In Boiler Bits 7 we discussed the merits of oxygen trim control and arrived at a most exciting conclusion, namely that a mathematical relationship exists between excess air and the oxygen content of the flue gas. If we know the one, the other can be calculated. So once we have established the best excess air level for most efficient combustion of the fuel, our control system simply has to adjust the air-fuel ratio to produce the corresponding oxygen level. And with a modern zirconium oxygen sensor ultimate combustion control has come within reach! 

Well, in theory at least. There is however one major drawback, as well as a few minor ones.

Ideally the oxygen sensor must be located right there where combustion is taking place – in the furnace. But with furnace temperatures soaring to some 1200 ⁰C and higher the zirconium oxygen sensor has little chance of surviving the combustion environment. So logically we move it to a location downstream of the furnace, normally somewhere between the boiler’s flue gas exit and the ID (induced draught) fan where flue gas temperatures are less hostile. And yes, I am specifically referring to pea coal boilers where an ID fan is employed as a rule to move the flue gas towards the stack, whilst maintaining a negative furnace pressure to keep the combustion gases safely within the confines of the furnace and flue gas passages.

Unfortunately negative pressure spells trouble. It causes ingress of ambient air (also referred to as tramp air) wherever the integrity of the furnace or flue gas passages under negative pressure are compromised. Leaking seals, ash port doors and joints, warped covers, etc., all create openings through which tramp air seeps into the flue gas passages. And to crown it all a short fire on the stoker leaves ample room towards its rear end for combustion air to pass through the grate unaffected by the fire. As much as 50% of combustion air can pass through the rear end of the grate if under grate dampers are not set correctly (mostly not set at all!). So potentially there is a real risk of combustion/ambient air and combustion gas mixing right there in the furnace! By the time this air and gas mixture reaches the oxygen sensor it no longer reflects true combustion conditions. For all practical purposes our expensive oxygen sensor is rendered worthless as the system now controls from a distorted reference and one most likely ends up with a control system suppressing air supply to an otherwise perfect fire to achieve set point oxygen levels. The very device which was meant to optimize efficiency now becomes its worst enemy.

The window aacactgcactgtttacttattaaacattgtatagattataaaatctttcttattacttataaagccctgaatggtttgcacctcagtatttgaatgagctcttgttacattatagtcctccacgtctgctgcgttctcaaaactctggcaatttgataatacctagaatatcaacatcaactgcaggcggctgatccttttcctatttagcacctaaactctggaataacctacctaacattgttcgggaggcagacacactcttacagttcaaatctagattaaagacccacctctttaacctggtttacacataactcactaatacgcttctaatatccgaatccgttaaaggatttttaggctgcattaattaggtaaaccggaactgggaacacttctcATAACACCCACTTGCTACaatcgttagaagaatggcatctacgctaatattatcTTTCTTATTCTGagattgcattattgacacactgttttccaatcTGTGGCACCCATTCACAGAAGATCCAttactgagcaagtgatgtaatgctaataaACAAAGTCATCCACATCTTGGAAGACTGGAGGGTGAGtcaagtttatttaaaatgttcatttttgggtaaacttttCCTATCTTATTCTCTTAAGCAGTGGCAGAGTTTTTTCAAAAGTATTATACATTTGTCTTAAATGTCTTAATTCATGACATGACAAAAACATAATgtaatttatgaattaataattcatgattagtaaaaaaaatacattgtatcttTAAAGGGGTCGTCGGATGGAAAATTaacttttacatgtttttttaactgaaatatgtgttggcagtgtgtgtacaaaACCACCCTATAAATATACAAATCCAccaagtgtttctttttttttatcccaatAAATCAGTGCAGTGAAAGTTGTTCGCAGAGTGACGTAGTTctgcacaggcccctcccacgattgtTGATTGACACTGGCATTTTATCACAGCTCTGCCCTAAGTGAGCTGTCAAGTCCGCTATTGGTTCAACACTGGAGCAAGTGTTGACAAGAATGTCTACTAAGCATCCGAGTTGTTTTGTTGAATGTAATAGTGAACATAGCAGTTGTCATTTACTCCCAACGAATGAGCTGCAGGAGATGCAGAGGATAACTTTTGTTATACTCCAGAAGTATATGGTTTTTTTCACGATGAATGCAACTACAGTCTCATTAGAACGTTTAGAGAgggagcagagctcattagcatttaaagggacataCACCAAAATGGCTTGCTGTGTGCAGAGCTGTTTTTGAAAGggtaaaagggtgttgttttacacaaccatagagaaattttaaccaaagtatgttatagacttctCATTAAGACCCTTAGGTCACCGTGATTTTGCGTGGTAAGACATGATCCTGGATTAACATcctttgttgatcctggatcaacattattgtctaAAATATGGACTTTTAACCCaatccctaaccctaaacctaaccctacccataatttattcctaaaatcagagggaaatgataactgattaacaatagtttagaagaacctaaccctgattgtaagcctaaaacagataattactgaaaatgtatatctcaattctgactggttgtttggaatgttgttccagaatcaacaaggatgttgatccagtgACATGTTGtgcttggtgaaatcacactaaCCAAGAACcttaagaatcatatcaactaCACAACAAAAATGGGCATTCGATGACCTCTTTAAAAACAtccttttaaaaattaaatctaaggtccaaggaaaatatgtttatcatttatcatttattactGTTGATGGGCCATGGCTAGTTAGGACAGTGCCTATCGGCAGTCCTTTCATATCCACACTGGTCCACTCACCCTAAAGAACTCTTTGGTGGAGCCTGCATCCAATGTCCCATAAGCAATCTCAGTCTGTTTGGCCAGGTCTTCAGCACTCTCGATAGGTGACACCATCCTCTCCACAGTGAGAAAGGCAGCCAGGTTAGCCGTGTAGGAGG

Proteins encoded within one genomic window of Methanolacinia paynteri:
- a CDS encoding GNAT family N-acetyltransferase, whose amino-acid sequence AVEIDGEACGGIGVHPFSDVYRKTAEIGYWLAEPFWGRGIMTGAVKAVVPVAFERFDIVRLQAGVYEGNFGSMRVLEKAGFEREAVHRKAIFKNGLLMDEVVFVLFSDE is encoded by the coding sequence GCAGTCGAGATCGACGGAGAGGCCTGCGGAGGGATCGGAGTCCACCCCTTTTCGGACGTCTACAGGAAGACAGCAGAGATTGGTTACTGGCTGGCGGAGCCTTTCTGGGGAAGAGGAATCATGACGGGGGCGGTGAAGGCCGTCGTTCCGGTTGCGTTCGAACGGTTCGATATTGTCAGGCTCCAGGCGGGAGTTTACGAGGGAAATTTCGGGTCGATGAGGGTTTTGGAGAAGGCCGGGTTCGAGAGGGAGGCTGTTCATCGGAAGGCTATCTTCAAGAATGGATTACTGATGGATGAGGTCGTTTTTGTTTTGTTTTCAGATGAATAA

I would also like to point out a number of lesser challenges facing an oxygen trim system:

  1. A zirconium oxygen sensor has a limited service life of some 3 to 5 years, depending on the working environment. Even while lying in a bin in the store it deteriorates (although slowly) and may very well be expired by the time it is required to replace the one in service. Users of steam boilers often don’t know they are letting themselves in for high replacement and maintenance cost when installing oxygen trim systems.
  2. The oxygen sensor needs to be cleaned and calibrated from time to time. Special tools and calibration gas is required to carry out calibration. Or it can be contracted out to a service contractor.
  3. Setting up and tuning the oxygen trim control (PID) can be quite challenging, specifically when firing pea coal on a chain grate stoker. Unlike atomized fuels, coal is extremely slow (and often inconsistent) in its response to changes in the air-fuel ratio, which is often required with load fluctuations. For instance if the excess air is increased by say 10% it may take the combustion system up to 10 or 15 minutes before this change reflects to its fullest extent in an elevated flue gas oxygen level. Thus the challenge facing the control system boils down to “synchronizing” the rate of air-fuel ratio adjustment with the rate of response of the fire to adjusted excess air supply. If syncing is not performed accurately oxygen levels continuously overshoot or undershoot the target set point, especially if steam demand fluctuates significantly during a normal production day.

Then in closing:

  1. I firmly believe that oxygen trim systems come to their right in combustion applications using atomized fuels, such as oil, gas and pulverized coal, where responses to changes in excess air are immediate and consistent. It is definitely not ideal for pea coal firing.
  2. The challenges and demands facing users of steam boilers dictate that state of the art combustion control systems be employed. I am often surprised to find that new control systems are still being supplied and installed without incorporating the control, computing and communication power of plc’s. Optimizing combustion efficiency is sufficiently complex to warrant the use of computer technology in the operation and control of steam boilers.
  3. In a recent development we have successfully tested a virtual oxygen sensor in a control system which uses the plc and special control logic to simulate oxygen trim control. Under normal operating conditions it delivers similar efficiency as oxygen trim control, but without the expense of purchasing, maintaining and replacing the otherwise required zirconium flue gas analyser.

This post was compiled by René le Roux for Le Roux Combustion, all rights reserved. Do you want to know more about combustion control systems and combustion optimization? Please contact us for your professional boiler automation, steam system efficiency and coal characterization needs.

Kindly note that our posts do not constitute professional advice and the comments, opinions and conclusions drawn from this post must be evaluated and implemented with discretion by our readers at their own risk.

Leave a Reply